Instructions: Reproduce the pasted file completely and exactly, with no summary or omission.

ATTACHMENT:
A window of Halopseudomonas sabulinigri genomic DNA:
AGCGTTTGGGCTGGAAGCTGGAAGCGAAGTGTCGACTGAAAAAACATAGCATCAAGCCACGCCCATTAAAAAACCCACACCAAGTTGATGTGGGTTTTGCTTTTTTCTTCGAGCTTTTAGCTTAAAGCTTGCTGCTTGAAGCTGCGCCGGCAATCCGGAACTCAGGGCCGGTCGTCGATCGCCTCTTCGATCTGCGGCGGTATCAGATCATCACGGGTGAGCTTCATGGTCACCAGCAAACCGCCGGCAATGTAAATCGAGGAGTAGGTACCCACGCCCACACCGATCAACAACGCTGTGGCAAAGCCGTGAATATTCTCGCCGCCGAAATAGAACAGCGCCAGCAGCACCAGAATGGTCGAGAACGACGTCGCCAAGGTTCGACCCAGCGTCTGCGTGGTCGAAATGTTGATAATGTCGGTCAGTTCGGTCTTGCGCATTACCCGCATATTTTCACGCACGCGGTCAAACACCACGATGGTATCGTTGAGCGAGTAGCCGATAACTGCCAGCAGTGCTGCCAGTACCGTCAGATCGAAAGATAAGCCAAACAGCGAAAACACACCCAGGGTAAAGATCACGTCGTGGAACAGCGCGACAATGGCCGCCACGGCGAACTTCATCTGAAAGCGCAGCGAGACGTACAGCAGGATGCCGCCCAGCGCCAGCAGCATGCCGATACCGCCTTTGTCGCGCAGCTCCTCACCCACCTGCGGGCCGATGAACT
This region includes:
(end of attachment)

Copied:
A window of Halopseudomonas sabulinigri genomic DNA:
AGCGTTTGGGCTGGAAGCTGGAAGCGAAGTGTCGACTGAAAAAACATAGCATCAAGCCACGCCCATTAAAAAACCCACACCAAGTTGATGTGGGTTTTGCTTTTTTCTTCGAGCTTTTAGCTTAAAGCTTGCTGCTTGAAGCTGCGCCGGCAATCCGGAACTCAGGGCCGGTCGTCGATCGCCTCTTCGATCTGCGGCGGTATCAGATCATCACGGGTGAGCTTCATGGTCACCAGCAAACCGCCGGCAATGTAAATCGAGGAGTAGGTACCCACGCCCACACCGATCAACAACGCTGTGGCAAAGCCGTGAATATTCTCGCCGCCGAAATAGAACAGCGCCAGCAGCACCAGAATGGTCGAGAACGACGTCGCCAAGGTTCGACCCAGCGTCTGCGTGGTCGAAATGTTGATAATGTCGGTCAGTTCGGTCTTGCGCATTACCCGCATATTTTCACGCACGCGGTCAAACACCACGATGGTATCGTTGAGCGAGTAGCCGATAACTGCCAGCAGTGCTGCCAGTACCGTCAGATCGAAAGATAAGCCAAACAGCGAAAACACACCCAGGGTAAAGATCACGTCGTGGAACAGCGCGACAATGGCCGCCACGGCGAACTTCATCTGAAAGCGCAGCGAGACGTACAGCAGGATGCCGCCCAGCGCCAGCAGCATGCCGATACCGCCTTTGTCGCGCAGCTCCTCACCCACCTGCGGGCCGATGAACT
This region includes: